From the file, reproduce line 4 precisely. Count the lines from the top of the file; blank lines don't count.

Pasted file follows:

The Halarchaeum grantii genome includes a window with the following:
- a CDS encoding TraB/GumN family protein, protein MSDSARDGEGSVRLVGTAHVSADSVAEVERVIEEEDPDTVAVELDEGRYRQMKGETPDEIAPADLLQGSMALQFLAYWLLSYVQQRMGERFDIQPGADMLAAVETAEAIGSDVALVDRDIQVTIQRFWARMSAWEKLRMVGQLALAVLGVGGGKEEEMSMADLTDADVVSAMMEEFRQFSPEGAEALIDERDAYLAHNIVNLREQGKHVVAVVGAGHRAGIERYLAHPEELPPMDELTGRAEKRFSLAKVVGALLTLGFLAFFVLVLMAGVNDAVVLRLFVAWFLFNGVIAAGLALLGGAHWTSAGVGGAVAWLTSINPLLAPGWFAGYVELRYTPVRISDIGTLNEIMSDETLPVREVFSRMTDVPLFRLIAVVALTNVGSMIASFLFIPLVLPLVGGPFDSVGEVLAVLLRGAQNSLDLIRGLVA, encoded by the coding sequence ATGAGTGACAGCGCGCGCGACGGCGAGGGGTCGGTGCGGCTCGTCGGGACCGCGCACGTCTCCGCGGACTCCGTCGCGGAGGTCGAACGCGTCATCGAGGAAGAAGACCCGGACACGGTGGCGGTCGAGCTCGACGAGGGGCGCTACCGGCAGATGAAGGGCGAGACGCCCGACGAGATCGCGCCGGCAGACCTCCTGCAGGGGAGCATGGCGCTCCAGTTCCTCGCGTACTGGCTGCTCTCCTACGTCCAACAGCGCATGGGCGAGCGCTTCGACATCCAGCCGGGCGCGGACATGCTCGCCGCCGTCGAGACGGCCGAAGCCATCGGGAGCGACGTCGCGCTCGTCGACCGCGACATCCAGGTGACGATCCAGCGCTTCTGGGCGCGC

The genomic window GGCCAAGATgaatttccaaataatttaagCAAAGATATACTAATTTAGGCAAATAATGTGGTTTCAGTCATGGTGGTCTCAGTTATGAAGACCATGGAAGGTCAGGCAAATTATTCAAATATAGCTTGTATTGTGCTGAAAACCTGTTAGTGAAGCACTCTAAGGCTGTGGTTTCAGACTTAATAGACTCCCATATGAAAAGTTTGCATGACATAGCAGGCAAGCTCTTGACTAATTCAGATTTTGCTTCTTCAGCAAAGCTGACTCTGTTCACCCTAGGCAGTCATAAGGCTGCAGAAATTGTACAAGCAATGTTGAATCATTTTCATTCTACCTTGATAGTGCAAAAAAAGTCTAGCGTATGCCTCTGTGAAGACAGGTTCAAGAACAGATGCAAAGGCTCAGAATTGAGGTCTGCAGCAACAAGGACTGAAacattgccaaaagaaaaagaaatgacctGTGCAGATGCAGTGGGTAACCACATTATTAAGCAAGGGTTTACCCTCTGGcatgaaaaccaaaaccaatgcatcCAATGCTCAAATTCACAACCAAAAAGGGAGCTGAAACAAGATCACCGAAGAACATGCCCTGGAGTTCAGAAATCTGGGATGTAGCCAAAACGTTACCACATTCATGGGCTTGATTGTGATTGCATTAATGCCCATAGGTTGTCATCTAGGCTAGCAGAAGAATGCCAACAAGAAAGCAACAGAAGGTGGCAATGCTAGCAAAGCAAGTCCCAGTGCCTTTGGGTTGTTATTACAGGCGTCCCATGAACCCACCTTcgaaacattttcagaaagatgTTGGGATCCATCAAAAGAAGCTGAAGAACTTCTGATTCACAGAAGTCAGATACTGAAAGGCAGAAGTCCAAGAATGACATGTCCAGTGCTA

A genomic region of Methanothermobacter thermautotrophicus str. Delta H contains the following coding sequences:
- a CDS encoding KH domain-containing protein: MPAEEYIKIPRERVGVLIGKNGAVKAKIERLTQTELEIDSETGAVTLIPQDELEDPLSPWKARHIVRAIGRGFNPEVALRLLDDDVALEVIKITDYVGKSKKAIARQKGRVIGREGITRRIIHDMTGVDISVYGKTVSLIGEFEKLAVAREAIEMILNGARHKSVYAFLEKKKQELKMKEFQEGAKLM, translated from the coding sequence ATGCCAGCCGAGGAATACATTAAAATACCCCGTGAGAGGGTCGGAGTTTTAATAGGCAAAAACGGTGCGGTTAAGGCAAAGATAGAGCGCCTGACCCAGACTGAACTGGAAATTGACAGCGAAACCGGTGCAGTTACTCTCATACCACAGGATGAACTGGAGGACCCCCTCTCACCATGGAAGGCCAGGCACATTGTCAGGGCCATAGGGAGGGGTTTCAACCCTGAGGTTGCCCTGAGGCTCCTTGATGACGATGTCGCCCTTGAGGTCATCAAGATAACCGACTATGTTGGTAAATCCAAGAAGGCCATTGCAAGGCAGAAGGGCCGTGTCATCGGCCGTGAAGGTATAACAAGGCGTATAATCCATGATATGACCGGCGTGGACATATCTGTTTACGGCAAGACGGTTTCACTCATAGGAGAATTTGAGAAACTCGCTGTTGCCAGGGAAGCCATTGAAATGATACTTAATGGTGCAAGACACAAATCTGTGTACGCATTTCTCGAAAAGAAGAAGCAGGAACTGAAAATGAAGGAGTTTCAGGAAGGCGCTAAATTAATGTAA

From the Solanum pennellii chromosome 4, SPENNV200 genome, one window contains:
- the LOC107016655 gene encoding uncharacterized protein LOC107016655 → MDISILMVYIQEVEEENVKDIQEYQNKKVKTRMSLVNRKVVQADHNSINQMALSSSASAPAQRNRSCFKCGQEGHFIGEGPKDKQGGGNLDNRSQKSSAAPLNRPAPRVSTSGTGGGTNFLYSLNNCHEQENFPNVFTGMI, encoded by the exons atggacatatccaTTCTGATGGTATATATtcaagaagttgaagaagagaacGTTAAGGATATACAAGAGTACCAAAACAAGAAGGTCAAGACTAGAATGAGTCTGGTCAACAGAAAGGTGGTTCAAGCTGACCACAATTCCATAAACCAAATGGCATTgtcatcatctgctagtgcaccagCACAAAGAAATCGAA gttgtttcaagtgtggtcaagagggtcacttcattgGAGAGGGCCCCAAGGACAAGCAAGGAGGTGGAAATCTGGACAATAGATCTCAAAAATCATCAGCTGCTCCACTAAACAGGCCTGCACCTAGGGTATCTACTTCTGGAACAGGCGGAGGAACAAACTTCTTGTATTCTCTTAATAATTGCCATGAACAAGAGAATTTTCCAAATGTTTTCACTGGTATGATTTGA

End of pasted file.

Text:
A genomic region of Methanothermobacter thermautotrophicus str. Delta H contains the following coding sequences: